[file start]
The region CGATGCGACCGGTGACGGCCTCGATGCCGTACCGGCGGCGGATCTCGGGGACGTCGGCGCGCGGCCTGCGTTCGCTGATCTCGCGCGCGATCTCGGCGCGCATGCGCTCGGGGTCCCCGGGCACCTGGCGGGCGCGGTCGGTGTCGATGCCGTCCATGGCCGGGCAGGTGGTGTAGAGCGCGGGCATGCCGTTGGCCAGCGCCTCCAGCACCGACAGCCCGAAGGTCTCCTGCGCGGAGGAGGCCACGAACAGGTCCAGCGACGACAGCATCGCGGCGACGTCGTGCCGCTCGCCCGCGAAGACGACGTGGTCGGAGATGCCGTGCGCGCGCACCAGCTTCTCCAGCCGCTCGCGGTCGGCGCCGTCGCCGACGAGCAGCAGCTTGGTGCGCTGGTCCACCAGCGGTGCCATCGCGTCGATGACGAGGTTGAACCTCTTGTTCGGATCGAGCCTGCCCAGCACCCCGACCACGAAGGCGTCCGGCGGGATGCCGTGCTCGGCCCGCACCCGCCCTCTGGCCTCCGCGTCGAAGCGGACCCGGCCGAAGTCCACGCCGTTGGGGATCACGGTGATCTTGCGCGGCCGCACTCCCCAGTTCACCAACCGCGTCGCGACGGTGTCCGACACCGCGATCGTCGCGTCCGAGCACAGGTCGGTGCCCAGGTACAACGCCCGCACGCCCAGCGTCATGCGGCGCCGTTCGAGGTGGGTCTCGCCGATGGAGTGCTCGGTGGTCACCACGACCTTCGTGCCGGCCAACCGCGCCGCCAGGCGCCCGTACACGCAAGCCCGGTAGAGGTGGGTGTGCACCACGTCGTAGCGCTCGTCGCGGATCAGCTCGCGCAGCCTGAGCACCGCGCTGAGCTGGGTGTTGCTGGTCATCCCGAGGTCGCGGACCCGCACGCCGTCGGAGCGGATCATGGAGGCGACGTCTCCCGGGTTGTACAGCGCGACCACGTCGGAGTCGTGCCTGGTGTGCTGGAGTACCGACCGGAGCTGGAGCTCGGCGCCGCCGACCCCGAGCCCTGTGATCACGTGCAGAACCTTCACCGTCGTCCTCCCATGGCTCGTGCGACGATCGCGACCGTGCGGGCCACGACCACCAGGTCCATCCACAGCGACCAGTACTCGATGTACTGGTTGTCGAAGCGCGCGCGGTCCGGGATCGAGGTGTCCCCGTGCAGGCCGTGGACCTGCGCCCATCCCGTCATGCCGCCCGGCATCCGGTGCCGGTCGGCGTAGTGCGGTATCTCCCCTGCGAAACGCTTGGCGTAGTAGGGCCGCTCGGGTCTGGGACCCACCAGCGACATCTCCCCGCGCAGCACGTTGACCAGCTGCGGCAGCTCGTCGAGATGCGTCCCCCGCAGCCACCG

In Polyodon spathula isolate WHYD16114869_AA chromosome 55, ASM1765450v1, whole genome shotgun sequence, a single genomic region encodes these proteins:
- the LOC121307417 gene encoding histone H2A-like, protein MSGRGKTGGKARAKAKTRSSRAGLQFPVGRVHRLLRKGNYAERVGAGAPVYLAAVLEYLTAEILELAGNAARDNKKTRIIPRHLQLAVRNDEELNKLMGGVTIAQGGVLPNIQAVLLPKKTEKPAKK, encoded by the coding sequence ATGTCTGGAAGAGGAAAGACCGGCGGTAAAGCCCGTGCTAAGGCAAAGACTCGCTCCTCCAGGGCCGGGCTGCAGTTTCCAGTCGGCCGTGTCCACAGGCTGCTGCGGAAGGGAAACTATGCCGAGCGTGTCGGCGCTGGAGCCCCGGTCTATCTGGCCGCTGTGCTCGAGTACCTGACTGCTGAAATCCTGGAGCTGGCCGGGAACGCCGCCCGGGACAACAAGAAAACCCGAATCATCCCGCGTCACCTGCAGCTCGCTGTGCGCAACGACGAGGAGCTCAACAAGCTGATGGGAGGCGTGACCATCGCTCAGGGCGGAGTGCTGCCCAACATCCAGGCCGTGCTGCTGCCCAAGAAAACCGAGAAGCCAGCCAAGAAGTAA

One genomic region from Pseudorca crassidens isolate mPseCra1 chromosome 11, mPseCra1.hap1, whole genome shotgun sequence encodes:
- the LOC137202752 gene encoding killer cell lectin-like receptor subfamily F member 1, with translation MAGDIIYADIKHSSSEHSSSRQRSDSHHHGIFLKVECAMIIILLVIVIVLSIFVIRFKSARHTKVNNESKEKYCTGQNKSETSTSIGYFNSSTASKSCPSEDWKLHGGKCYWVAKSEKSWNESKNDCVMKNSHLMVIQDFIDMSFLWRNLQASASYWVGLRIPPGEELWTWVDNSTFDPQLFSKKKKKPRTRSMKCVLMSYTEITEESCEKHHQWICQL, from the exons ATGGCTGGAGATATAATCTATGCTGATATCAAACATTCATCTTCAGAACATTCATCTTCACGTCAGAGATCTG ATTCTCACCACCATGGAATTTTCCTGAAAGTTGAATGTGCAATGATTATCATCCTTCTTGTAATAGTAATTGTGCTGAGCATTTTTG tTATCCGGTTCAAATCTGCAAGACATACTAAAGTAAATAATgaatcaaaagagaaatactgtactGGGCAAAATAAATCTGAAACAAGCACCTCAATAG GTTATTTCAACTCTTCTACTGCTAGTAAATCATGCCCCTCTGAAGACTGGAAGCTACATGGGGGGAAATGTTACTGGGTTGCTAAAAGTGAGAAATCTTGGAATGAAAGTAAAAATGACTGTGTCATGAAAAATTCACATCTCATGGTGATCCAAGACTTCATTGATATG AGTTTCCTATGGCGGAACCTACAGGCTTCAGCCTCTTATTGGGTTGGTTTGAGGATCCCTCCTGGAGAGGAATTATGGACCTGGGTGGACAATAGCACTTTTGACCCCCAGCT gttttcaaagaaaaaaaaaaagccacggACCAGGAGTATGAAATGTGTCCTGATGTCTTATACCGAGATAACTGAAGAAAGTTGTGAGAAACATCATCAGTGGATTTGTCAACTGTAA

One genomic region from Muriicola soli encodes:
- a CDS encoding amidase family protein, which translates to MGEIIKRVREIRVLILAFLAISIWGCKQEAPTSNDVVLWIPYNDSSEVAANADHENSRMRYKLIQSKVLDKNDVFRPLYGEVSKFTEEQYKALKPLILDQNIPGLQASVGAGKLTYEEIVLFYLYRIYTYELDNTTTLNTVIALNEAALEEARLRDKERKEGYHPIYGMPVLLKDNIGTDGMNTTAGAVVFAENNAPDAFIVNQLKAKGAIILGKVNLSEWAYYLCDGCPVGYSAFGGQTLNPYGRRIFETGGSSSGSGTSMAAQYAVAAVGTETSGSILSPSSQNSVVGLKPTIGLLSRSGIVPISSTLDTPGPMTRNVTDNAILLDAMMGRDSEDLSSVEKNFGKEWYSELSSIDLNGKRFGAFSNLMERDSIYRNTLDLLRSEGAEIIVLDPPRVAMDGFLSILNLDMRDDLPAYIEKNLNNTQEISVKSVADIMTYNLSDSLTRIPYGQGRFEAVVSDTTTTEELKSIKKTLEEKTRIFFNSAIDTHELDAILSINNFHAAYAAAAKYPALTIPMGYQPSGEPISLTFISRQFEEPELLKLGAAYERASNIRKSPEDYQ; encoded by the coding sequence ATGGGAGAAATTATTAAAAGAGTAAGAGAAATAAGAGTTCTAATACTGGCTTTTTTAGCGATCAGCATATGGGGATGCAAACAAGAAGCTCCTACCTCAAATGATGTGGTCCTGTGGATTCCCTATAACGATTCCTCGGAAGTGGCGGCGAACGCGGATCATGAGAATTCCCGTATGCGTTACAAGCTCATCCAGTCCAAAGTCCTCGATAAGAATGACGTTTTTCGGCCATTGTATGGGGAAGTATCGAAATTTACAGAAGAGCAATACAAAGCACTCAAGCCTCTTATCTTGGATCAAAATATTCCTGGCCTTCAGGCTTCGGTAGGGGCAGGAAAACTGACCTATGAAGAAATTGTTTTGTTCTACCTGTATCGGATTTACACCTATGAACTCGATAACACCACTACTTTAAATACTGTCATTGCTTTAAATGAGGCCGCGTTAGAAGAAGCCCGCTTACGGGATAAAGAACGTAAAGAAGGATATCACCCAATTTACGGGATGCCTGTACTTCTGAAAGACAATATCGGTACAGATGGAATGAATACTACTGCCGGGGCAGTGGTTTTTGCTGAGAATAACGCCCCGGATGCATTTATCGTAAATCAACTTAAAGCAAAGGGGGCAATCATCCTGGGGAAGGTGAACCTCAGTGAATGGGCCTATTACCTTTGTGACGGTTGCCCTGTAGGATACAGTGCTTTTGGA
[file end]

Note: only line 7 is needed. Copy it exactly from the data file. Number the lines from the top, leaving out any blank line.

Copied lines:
- a CDS encoding amidase family protein, which translates to MGEIIKRVREIRVLILAFLAISIWGCKQEAPTSNDVVLWIPYNDSSEVAANADHENSRMRYKLIQSKVLDKNDVFRPLYGEVSKFTEEQYKALKPLILDQNIPGLQASVGAGKLTYEEIVLFYLYRIYTYELDNTTTLNTVIALNEAALEEARLRDKERKEGYHPIYGMPVLLKDNIGTDGMNTTAGAVVFAENNAPDAFIVNQLKAKGAIILGKVNLSEWAYYLCDGCPVGYSAFGGQTLNPYGRRIFETGGSSSGSGTSMAAQYAVAAVGTETSGSILSPSSQNSVVGLKPTIGLLSRSGIVPISSTLDTPGPMTRNVTDNAILLDAMMGRDSEDLSSVEKNFGKEWYSELSSIDLNGKRFGAFSNLMERDSIYRNTLDLLRSEGAEIIVLDPPRVAMDGFLSILNLDMRDDLPAYIEKNLNNTQEISVKSVADIMTYNLSDSLTRIPYGQGRFEAVVSDTTTTEELKSIKKTLEEKTRIFFNSAIDTHELDAILSINNFHAAYAAAAKYPALTIPMGYQPSGEPISLTFISRQFEEPELLKLGAAYERASNIRKSPEDYQ; encoded by the coding sequence ATGGGAGAAATTATTAAAAGAGTAAGAGAAATAAGAGTTCTAATACTGGCTTTTTTAGCGATCAGCATATGGGGATGCAAACAAGAAGCTCCTACCTCAAATGATGTGGTCCTGTGGATTCCCTATAACGATTCCTCGGAAGTGGCGGCGAACGCGGATCATGAGAATTCCCGTATGCGTTACAAGCTCATCCAGTCCAAAGTCCTCGATAAGAATGACGTTTTTCGGCCATTGTATGGGGAAGTATCGAAATTTACAGAAGAGCAATACAAAGCACTCAAGCCTCTTATCTTGGATCAAAATATTCCTGGCCTTCAGGCTTCGGTAGGGGCAGGAAAACTGACCTATGAAGAAATTGTTTTGTTCTACCTGTATCGGATTTACACCTATGAACTCGATAACACCACTACTTTAAATACTGTCATTGCTTTAAATGAGGCCGCGTTAGAAGAAGCCCGCTTACGGGATAAAGAACGTAAAGAAGGATATCACCCAATTTACGGGATGCCTGTACTTCTGAAAGACAATATCGGTACAGATGGAATGAATACTACTGCCGGGGCAGTGGTTTTTGCTGAGAATAACGCCCCGGATGCATTTATCGTAAATCAACTTAAAGCAAAGGGGGCAATCATCCTGGGGAAGGTGAACCTCAGTGAATGGGCCTATTACCTTTGTGACGGTTGCCCTGTAGGATACAGTGCTTTTGGA